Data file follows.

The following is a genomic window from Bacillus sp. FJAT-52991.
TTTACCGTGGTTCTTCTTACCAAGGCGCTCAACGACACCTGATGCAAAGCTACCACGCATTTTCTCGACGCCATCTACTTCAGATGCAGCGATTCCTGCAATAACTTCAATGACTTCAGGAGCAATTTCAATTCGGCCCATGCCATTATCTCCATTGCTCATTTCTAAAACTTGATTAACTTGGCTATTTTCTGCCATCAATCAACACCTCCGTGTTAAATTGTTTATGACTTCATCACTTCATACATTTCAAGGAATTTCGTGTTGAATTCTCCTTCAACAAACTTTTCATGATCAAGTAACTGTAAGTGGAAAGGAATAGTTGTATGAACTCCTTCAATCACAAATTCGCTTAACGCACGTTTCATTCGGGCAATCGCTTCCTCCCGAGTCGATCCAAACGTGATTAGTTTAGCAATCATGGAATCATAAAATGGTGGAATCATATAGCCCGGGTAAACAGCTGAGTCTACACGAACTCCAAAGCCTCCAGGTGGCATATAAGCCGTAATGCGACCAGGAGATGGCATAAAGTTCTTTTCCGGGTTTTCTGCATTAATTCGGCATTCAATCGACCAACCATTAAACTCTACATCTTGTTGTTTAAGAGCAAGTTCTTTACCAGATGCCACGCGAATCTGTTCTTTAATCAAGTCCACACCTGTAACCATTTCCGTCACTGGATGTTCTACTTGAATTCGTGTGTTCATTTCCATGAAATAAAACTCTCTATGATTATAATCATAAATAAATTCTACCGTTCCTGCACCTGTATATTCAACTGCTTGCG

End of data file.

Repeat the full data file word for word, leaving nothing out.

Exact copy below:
The following is a genomic window from Bacillus sp. FJAT-52991.
TTTACCGTGGTTCTTCTTACCAAGGCGCTCAACGACACCTGATGCAAAGCTACCACGCATTTTCTCGACGCCATCTACTTCAGATGCAGCGATTCCTGCAATAACTTCAATGACTTCAGGAGCAATTTCAATTCGGCCCATGCCATTATCTCCATTGCTCATTTCTAAAACTTGATTAACTTGGCTATTTTCTGCCATCAATCAACACCTCCGTGTTAAATTGTTTATGACTTCATCACTTCATACATTTCAAGGAATTTCGTGTTGAATTCTCCTTCAACAAACTTTTCATGATCAAGTAACTGTAAGTGGAAAGGAATAGTTGTATGAACTCCTTCAATCACAAATTCGCTTAACGCACGTTTCATTCGGGCAATCGCTTCCTCCCGAGTCGATCCAAACGTGATTAGTTTAGCAATCATGGAATCATAAAATGGTGGAATCATATAGCCCGGGTAAACAGCTGAGTCTACACGAACTCCAAAGCCTCCAGGTGGCATATAAGCCGTAATGCGACCAGGAGATGGCATAAAGTTCTTTTCCGGGTTTTCTGCATTAATTCGGCATTCAATCGACCAACCATTAAACTCTACATCTTGTTGTTTAAGAGCAAGTTCTTTACCAGATGCCACGCGAATCTGTTCTTTAATCAAGTCCACACCTGTAACCATTTCCGTCACTGGATGTTCTACTTGAATTCGTGTGTTCATTTCCATGAAATAAAACTCTCTATGATTATAATCATAAATAAATTCTACCGTTCCTGCACCTGTATATTCAACTGCTTGCG